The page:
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  • papa123

    I do not mean to offend anyone in this post. If you get offended GFY (good for you)

    What is the point of putting in hours of research per day if your gonna end up hoping to win 4 dollars?

    I personally can’t understand how unless you are doing it for pure fun. I don’t understand putting in hours and hours of your time on genuinely wanting to win enough to get half a hot dog.

    Does anyone disagree with me?
    There is no way I’m gonna sit at my computer for hours unless I have an oppurtunity to win enough money to change my life, and if cash games win only, enough where I can get 1-2k

    I only play on DK, fwiw

    If anyone has any thoughts on this please share

  • theoddsmaker

    This is all personal preference. No one is forcing anyone to play DFS let alone force anyone to do hours upon hours of research if they do. If someone finds research fun, they should do it all they want if it doesn’t negatively interfere with things such as job/family. If it’s a grueling process in order to just have one $2 squeeze entry..it’s probably a waste of time if you are playing DFS to try to be making enough to earn a living off of DFS full time.

  • smutpeddlers

    People also do it as a hobby so the pain staking work is not pain staking but fun.

  • Clovenhoof

    I remember the sheer thrill that I felt when, poring over raw hockey stats, I realized that nearly all pro hockey players throughout history hit their offensive peak at age 25/26.

    There was no money in that kind of discovery back then. Now, to find stuff like that, and to be able to make (literally) a buck? That’s pretty cool.

  • rickmeseke

    i do it for fun.

    i have health issues which prohibit me from being out for a long time, so bowling, movies, dinner, beach, etc etc are all out of the question for me, i’ve cut back of my drinking tremendously, so i really enjoy researching, learning, and watching games that can potentially earn me $, its fun for me. $20 a week is all i do generally and i really like it

  • shockermandan

    I think for most it’s not about the $, it’s about the puzzle and the competition.

  • kamuy

    @papa123 said...

    What is the point of putting in hours of research per day if your gonna end up hoping to win 4 dollars?

    Kind of blows my mind how much time I hear of some putting in on research. Baseball has so much variance, it really takes about 5 mins to figure out which pitchers to pick and target, and then its looking at lineups and constructing for 15 mins. Just put yourself in a good position and its all you can ask for in baseball.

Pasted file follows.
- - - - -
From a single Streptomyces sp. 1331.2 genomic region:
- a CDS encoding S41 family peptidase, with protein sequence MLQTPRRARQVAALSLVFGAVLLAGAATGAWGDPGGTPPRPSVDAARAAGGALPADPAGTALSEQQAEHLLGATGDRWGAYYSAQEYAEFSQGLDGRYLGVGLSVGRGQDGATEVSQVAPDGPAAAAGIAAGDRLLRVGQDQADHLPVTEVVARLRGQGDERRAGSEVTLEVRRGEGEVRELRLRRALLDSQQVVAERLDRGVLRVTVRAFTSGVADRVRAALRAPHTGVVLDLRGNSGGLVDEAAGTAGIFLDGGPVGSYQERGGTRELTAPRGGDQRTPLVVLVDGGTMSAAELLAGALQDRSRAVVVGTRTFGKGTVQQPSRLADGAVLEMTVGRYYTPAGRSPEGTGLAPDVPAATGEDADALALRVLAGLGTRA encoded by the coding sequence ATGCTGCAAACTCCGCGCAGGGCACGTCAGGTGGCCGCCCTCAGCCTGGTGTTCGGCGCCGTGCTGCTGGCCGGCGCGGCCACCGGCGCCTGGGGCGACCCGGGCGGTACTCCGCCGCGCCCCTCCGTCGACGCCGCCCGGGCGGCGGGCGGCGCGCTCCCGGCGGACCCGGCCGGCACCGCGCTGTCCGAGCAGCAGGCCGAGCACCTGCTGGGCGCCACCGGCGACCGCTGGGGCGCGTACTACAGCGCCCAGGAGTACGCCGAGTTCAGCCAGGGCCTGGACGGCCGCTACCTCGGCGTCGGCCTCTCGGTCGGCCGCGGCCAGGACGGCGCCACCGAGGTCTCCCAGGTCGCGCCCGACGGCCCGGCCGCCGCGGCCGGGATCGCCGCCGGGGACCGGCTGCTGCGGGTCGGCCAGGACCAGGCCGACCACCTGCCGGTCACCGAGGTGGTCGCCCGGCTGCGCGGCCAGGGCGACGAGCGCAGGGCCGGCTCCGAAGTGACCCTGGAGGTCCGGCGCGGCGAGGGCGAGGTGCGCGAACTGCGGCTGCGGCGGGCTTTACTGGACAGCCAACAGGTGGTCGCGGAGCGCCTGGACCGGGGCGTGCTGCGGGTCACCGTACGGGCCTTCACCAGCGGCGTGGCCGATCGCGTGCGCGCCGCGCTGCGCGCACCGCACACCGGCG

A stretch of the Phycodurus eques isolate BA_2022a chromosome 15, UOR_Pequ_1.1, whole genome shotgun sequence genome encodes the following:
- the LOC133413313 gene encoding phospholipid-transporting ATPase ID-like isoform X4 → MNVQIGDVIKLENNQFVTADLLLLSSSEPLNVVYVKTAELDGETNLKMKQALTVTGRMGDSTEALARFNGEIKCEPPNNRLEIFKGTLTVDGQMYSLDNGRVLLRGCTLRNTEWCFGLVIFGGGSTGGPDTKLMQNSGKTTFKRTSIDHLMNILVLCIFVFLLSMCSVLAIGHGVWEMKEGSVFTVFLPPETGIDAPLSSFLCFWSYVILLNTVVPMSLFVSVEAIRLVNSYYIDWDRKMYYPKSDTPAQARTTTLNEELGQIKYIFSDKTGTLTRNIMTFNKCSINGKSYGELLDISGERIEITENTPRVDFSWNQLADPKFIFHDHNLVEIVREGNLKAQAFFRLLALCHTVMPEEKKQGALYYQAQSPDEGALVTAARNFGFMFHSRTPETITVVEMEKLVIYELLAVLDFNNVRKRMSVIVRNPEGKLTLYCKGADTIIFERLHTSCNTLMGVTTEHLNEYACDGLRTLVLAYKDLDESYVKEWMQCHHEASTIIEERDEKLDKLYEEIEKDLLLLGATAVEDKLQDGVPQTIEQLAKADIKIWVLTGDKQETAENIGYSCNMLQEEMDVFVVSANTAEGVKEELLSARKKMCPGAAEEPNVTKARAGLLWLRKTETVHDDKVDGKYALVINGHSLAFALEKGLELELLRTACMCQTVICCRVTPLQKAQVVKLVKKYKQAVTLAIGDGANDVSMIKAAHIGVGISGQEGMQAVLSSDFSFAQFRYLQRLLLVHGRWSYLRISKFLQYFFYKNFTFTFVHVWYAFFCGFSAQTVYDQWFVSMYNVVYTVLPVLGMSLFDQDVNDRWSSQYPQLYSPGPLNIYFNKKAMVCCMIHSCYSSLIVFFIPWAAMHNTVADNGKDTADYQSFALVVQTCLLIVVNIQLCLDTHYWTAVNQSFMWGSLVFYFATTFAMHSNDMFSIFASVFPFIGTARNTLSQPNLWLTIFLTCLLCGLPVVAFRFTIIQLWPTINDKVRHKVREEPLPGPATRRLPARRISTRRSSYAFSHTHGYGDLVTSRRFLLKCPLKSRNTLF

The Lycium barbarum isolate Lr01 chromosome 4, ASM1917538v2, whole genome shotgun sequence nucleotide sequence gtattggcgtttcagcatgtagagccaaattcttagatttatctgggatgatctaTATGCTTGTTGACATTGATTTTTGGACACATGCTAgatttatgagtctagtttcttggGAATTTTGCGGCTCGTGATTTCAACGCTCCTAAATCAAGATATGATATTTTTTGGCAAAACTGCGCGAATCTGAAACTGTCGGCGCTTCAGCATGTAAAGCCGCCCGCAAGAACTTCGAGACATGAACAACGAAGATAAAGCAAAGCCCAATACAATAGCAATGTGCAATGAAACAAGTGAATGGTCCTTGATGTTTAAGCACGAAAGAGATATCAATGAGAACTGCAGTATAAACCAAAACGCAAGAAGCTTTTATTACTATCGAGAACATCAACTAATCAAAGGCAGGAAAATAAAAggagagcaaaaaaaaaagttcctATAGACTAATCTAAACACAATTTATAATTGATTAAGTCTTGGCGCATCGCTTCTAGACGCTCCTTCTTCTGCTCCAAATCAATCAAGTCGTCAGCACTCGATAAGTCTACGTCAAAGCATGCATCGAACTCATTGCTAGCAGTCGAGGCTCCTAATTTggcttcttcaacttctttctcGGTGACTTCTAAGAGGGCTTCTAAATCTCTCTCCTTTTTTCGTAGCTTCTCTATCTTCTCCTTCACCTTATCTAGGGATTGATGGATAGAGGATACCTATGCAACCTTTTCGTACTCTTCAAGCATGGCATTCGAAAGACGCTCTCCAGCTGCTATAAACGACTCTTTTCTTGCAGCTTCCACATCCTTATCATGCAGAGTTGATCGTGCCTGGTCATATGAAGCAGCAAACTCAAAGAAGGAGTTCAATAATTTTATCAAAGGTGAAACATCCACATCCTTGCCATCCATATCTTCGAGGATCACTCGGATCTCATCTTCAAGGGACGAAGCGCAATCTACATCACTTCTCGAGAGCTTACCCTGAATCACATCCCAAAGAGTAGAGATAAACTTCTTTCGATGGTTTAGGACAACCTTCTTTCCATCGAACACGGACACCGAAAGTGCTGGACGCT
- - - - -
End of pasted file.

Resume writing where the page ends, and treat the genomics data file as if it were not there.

• eKing

    I agree with Kamuy about the time. In the beginning, it’s good to make a sheet to become familiar with the player pool. After the training wheels came off, I realized my educated quick picks to studied picks fared about the same. Actually, you could argue the less you know is better, because the picks that make sense could easily go 0.25 FD. On many nights, you’ll see players in a GPP winning team that no projections, stats, history or bias could determine (hence why they’re low owned).

    On the flip side, I hate to lose, whether it’s $10, $100 or $1000, the pain is relatively the same. lol

  • nymjjb

    baseball and hockey can be played with zero research-don’t play nba that way though

  • kamuy

    @nymjjb said...

    baseball and hockey can be played with zero research-don’t play nba that way though

    That’s why I got away from NBA. I find research in the NBA to be slightly more involved than in baseball, but the key difference is in NBA its all about calculating value up to the minute of tipoff with injuries and the dreaded flu. I never know if I’ll be around a computer at tip so I just gave up on following it closely enough to put money on the line.

  • cAUmberlandtiger8

    @shockermandan said...

    I think for most it’s not about the $, it’s about the puzzle and the competition.

    I agree with this

  • yanks237

    I am a college student and use some of my free time to do my research and make my picks. I spend about 2-3 hours a day on the days I play. Not only do I enjoy the process but its fun having some form of money on the line for the games. I play a whopping $4 a day but it doesn’t get in the way of my social life or school work. And when I need time to go out or enjoy the weekend, I simply don’t play or I construct a lineup in 10 mins on my phone. Overall its just a fun, harmless hobby, at least at my price points. And if some day I hit a big GPP or I find a good cash rate and I can begin to invest more and hopefully make a living off this, that is always part of the “dream”.